Chase Can’t Dodge $10M Identity Theft Suit

     (CN) – Chase Bank must face identity theft claims for employees who let money launderers use a customer’s dormant accounts in a Medicare fraud scheme, the Second Circuit ruled Wednesday.
     Yelena Galper sued JP Morgan Chase Bank N.A. in New York state court in May 2013, claiming several of its employees accepted bribes to help now-convicted money launderers defraud the Medicare program from 2008 to 2011, using accounts in her name.
     Controllers of three clinics – Bay Medical Care, SZS Medical Care and SVS Wellcare Medical – would allegedly write checks to phony corporations, thus concealing the fraud.
     The launderers would then withdraw cash from the phony accounts and return it to the clinic owners, after taking a fee for themselves, according to Galper’s amended complaint.
     Chase employees knowingly let the launderers control Galper’s previously dormant personal checking account and let them use an associated ATM card to deposit and pay out proceeds of the Medicare fraud scheme, the complaint states.
     The Chase employees falsified bank records so the launderers could make withdrawals in Galper’s name, including for extravagant luxury purchases, unbeknownst to her, she claims.
     The schemers often overdrew the various fraudulent accounts, causing many bounced checks, which the government eventually discovered before closing the accounts.
     Though Galper told investigators that she did not know anything about the fraudulent activity, she was arrested, indicted, and tried on charges of money laundering conspiracy.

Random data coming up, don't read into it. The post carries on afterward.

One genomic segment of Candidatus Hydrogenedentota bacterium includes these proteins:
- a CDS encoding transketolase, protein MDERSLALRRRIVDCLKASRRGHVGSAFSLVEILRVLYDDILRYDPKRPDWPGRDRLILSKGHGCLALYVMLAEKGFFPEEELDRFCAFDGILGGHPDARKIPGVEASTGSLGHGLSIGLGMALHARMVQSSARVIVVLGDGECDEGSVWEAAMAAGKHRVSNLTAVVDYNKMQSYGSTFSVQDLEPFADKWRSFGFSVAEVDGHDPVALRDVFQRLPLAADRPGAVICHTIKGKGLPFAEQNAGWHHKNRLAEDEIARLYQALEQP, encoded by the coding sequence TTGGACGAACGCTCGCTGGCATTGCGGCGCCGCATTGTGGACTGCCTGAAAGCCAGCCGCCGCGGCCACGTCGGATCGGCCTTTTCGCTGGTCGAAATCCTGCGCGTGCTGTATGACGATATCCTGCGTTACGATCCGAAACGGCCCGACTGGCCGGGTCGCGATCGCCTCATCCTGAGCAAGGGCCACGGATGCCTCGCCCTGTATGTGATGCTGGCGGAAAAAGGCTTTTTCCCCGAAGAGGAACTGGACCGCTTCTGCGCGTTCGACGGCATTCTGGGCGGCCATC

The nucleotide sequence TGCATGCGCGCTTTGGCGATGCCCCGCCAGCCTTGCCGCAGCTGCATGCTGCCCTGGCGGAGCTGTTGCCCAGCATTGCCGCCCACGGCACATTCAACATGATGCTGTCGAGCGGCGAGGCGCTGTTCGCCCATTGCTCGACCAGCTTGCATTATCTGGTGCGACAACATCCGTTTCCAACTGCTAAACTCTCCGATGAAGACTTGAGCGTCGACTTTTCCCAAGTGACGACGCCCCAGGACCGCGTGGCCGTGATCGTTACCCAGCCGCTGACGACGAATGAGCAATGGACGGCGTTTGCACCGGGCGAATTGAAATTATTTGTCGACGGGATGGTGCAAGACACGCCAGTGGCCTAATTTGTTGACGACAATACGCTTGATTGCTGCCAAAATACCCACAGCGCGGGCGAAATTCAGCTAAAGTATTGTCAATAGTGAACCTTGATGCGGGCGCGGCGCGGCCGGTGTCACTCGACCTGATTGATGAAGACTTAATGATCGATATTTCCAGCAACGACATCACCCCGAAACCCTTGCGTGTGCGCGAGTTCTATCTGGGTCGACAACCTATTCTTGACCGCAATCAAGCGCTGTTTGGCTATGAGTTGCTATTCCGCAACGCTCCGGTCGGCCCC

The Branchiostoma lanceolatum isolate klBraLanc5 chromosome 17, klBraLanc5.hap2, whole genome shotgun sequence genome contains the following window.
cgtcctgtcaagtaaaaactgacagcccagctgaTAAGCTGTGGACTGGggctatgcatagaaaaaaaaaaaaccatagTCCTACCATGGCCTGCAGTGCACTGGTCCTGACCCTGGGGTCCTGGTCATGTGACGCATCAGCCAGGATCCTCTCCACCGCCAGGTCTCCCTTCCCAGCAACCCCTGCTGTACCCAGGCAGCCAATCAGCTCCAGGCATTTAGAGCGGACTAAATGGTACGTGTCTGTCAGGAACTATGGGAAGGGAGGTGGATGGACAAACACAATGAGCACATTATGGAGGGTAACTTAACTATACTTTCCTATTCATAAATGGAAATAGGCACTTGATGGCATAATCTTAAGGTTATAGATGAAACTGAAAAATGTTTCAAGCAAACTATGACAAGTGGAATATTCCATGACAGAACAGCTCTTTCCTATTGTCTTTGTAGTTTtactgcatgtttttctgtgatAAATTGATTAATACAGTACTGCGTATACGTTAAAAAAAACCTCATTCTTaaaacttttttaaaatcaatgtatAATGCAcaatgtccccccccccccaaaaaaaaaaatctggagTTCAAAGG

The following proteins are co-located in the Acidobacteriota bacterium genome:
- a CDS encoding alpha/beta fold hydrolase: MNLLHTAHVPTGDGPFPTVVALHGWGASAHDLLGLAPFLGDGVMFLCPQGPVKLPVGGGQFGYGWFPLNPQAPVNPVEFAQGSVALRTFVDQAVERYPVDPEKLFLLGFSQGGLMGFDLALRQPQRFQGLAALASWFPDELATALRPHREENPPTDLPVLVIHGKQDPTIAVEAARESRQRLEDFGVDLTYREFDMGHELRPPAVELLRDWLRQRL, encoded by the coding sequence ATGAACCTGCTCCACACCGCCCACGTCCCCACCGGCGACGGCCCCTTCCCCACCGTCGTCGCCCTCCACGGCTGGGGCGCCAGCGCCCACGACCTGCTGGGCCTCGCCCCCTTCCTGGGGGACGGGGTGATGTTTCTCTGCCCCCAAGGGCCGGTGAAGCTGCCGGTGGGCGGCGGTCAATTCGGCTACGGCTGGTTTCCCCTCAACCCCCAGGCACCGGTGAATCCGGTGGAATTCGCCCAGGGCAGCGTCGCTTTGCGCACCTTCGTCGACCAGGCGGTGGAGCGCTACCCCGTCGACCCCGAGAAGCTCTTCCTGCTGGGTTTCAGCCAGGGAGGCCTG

But after a seven-week trial, a jury acquitted Galper of all charges.
     Galper then filed suit, alleging the fraud benefitted Chase by upping profits, while harming her – and her credit – by closing her accounts and barring her from opening new ones.
     She alleges identity theft and aiding and abetting, in violation of New York’s Fair Credit Reporting Act, or FCRA. Galper seeks $10 million in compensatory and punitive damages.
     After Chase removed the suit to federal court, U.S. District Judge Robert Sweet dismissed it, finding that the federal FCRA preempted Galper’s claims under the state law.
     Galper appealed and the Second Circuit vacated the lower court’s ruling Wednesday, finding that she sufficiently alleged vicarious liability.
     Galper’s alleged identity theft “could be actionable under the New York statute because it eventually resulted in an alert by someone to consumer reporting agencies,” whether made by Chase or some other party, Judge Jeffrey Meyer wrote for a three-judge panel.
     “Chase could face vicarious liability under the New York law for its employees’ theft of Galper’s identity, not for any later act by Chase or anyone else-proper or improper-of reporting adverse information about Galper to a consumer reporting agency,” the ruling states. (Emphasis in original)
     The federal act does not preempt all of Galper’s state law claims, the New York City-based appeals court ruled.
     “We are not persuaded by Chase’s argument that [federal law] preempts all claims ‘relating to the responsibilities’ of furnishers in any way, and regardless of the capacity in which the furnisher is acting,” Meyer wrote. “This broad argument overlooks the language of the statute.”
     The panel remanded the case to the lower court for further proceedings.
     Eric Creizman, one of Galper’s lawyers, said, “We are very pleased with the decision and look forward to prosecuting our case in the district court.”
     Chase representatives declined to comment on the ruling.

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